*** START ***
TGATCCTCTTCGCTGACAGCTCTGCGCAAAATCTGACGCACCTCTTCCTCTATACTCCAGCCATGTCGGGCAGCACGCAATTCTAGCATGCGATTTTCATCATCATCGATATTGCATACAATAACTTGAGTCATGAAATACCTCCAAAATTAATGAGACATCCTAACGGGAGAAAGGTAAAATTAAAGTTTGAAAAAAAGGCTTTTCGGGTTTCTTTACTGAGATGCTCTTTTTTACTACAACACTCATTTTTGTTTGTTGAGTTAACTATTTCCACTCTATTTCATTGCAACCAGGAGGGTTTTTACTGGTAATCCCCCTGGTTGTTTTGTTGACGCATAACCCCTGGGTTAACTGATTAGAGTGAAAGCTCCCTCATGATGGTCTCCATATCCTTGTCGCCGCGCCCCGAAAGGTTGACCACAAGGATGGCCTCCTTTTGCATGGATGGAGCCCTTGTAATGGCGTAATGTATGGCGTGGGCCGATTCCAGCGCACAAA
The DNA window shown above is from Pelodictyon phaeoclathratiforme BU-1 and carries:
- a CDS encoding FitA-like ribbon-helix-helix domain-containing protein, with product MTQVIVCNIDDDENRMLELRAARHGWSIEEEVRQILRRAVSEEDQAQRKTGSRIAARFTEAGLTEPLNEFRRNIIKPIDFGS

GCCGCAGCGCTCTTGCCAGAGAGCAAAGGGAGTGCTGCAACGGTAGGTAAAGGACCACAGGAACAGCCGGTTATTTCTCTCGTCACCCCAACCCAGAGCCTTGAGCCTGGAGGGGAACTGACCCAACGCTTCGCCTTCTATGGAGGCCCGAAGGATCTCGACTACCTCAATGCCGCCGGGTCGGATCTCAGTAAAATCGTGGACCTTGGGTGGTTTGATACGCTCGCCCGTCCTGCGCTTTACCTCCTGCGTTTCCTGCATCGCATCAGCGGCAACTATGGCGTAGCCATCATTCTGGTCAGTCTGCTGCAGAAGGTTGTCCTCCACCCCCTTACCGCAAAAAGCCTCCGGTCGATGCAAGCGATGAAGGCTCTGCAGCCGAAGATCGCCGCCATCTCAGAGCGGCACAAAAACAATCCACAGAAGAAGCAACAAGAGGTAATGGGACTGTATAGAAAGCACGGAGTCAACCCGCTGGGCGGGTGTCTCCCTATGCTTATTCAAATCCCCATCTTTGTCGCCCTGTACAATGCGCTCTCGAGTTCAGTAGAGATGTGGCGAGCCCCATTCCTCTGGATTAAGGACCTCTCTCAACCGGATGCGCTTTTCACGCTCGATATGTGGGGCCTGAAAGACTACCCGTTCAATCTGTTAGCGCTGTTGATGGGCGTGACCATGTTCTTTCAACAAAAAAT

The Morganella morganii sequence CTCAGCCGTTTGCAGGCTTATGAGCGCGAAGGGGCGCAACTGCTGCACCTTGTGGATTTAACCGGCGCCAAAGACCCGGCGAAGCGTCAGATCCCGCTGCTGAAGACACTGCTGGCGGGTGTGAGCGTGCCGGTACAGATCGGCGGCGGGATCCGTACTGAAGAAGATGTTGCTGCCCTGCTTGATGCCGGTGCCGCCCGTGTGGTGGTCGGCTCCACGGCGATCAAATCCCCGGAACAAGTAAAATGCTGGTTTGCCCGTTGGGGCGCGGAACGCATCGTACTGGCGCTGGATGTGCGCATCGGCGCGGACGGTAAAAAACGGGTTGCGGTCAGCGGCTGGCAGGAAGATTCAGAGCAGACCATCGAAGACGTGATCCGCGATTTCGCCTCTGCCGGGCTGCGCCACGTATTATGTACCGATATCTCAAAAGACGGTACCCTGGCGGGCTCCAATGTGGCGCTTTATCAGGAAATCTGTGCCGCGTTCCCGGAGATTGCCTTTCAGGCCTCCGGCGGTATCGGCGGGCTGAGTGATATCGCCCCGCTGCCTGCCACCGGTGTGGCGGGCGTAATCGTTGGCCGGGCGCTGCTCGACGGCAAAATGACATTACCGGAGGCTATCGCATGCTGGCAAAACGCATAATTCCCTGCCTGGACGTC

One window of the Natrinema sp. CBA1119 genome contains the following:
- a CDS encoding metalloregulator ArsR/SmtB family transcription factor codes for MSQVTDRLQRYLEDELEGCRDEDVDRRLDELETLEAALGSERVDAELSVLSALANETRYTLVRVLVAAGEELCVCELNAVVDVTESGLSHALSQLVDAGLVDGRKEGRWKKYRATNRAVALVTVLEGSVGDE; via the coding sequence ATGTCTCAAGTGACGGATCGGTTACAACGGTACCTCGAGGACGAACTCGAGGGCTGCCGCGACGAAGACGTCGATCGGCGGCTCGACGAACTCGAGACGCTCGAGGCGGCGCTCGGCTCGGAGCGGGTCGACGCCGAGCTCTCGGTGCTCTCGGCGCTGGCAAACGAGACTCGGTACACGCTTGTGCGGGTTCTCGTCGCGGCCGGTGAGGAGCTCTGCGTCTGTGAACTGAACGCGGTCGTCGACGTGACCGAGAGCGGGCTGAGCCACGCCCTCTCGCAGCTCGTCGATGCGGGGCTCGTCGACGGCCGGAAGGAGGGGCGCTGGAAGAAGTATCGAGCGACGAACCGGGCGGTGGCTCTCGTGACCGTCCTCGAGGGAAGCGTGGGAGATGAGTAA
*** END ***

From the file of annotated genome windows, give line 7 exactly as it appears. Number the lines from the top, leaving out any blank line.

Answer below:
- a CDS encoding metalloregulator ArsR/SmtB family transcription factor codes for MSQVTDRLQRYLEDELEGCRDEDVDRRLDELETLEAALGSERVDAELSVLSALANETRYTLVRVLVAAGEELCVCELNAVVDVTESGLSHALSQLVDAGLVDGRKEGRWKKYRATNRAVALVTVLEGSVGDE; via the coding sequence ATGTCTCAAGTGACGGATCGGTTACAACGGTACCTCGAGGACGAACTCGAGGGCTGCCGCGACGAAGACGTCGATCGGCGGCTCGACGAACTCGAGACGCTCGAGGCGGCGCTCGGCTCGGAGCGGGTCGACGCCGAGCTCTCGGTGCTCTCGGCGCTGGCAAACGAGACTCGGTACACGCTTGTGCGGGTTCTCGTCGCGGCCGGTGAGGAGCTCTGCGTCTGTGAACTGAACGCGGTCGTCGACGTGACCGAGAGCGGGCTGAGCCACGCCCTCTCGCAGCTCGTCGATGCGGGGCTCGTCGACGGCCGGAAGGAGGGGCGCTGGAAGAAGTATCGAGCGACGAACCGGGCGGTGGCTCTCGTGACCGTCCTCGAGGGAAGCGTGGGAGATGAGTAA